John Lackey: “I don’t know what the hell happened”

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Red Sox fans certainly weren’t shocked last night when John Lackey couldn’t get through five innings with 11 runs of support, but Lackey himself seemed plenty surprised:

I can’t explain it, man. That’s the best I’ve felt in the bullpen warming up all year. I don’t know what the hell happened. The first inning, I was definitely missing some locations, probably overthrowing it a little bit because I felt pretty good. After that, I mean, you’re going to have to go back and look at some of those pitches and look at what happened. Don’t just look at the line score.

I’m sure Lackey is incredibly frustrated about his season, but for a guy with a 6.49 ERA to say “don’t just look at the line score” after his 27th start of the year and suggest he was “overthrowing it a little bit because I felt pretty good” is tough to get behind, especially considering he stared down Terry Francona when the manager mercifully yanked him from the game while the Red Sox still had a lead.

Yesterday was the sixth time he’s failed to make it out of the fifth inning and the seventh time he’s allowed six or more runs, so how Lackey felt warming up in the bullpen probably doesn’t mean much at this point.

Mets invite Tim Tebow to spring training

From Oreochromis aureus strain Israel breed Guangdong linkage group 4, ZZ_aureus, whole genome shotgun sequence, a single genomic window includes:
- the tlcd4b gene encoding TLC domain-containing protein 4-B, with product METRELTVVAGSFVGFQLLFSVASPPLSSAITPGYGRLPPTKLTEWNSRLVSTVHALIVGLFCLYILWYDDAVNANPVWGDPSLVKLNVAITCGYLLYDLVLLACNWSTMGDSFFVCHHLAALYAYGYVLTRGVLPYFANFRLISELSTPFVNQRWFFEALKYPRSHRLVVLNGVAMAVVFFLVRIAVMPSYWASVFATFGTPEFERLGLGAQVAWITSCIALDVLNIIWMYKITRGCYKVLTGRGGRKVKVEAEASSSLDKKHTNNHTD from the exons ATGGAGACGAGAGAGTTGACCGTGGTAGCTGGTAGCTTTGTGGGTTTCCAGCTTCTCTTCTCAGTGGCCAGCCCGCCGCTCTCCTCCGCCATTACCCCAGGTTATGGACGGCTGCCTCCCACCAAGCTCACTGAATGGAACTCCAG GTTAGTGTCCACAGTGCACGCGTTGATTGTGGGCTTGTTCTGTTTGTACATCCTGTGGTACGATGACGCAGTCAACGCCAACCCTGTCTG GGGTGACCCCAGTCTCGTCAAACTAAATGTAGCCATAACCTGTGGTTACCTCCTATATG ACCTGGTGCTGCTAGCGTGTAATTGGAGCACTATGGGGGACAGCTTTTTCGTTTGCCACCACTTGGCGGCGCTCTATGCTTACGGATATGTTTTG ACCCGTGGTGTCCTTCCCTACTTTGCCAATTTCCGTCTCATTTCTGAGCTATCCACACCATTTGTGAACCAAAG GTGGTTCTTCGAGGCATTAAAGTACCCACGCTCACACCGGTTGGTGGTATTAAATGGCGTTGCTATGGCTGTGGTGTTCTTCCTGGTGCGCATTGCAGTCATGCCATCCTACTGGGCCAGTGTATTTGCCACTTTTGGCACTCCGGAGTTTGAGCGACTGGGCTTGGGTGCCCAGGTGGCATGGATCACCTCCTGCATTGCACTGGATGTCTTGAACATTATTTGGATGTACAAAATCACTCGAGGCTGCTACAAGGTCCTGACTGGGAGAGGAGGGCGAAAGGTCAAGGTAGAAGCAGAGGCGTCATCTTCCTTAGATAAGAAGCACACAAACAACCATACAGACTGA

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Tim Tebow isn’t letting go of his major league dreams just yet. The former NFL quarterback is slated to appear with the Mets during spring training this year, extending what initially looked like an ill-fated career choice for at least one more season. Per the club’s official announcement on Friday, he’ll join a group of spring training invitees that includes top-30 prospects like Peter Alonso, P.J. Conlon, Patrick Mazeika and David Thompson.

Tebow, 30, hasn’t taken to professional baseball as gracefully as expected. He batted a cumulative .226/.309/.347 with eight home runs and a .656 OPS in 486 plate appearances for Single-A Columbia and High-A St. Lucie in 2017. While that wasn’t enough to compel the Mets to give the aging outfielder a big league tryout, there’s no denying that Tebow brought substantial benefit to their minor league affiliates — in the form of increased attendance figures and ticket sales, that is.

Even after the Mets were booted from the NL East race last September, they resisted the idea of promoting Tebow for a late-season attendance boost of their own. That’s not to say they’re planning on taking the same approach in 2018; Tebow will undoubtedly get his cup of coffee in the majors at some point, but for now, a Grapefruit League tryout is likely as close as he’ll ever get to playing with the team’s big league roster on an everyday basis.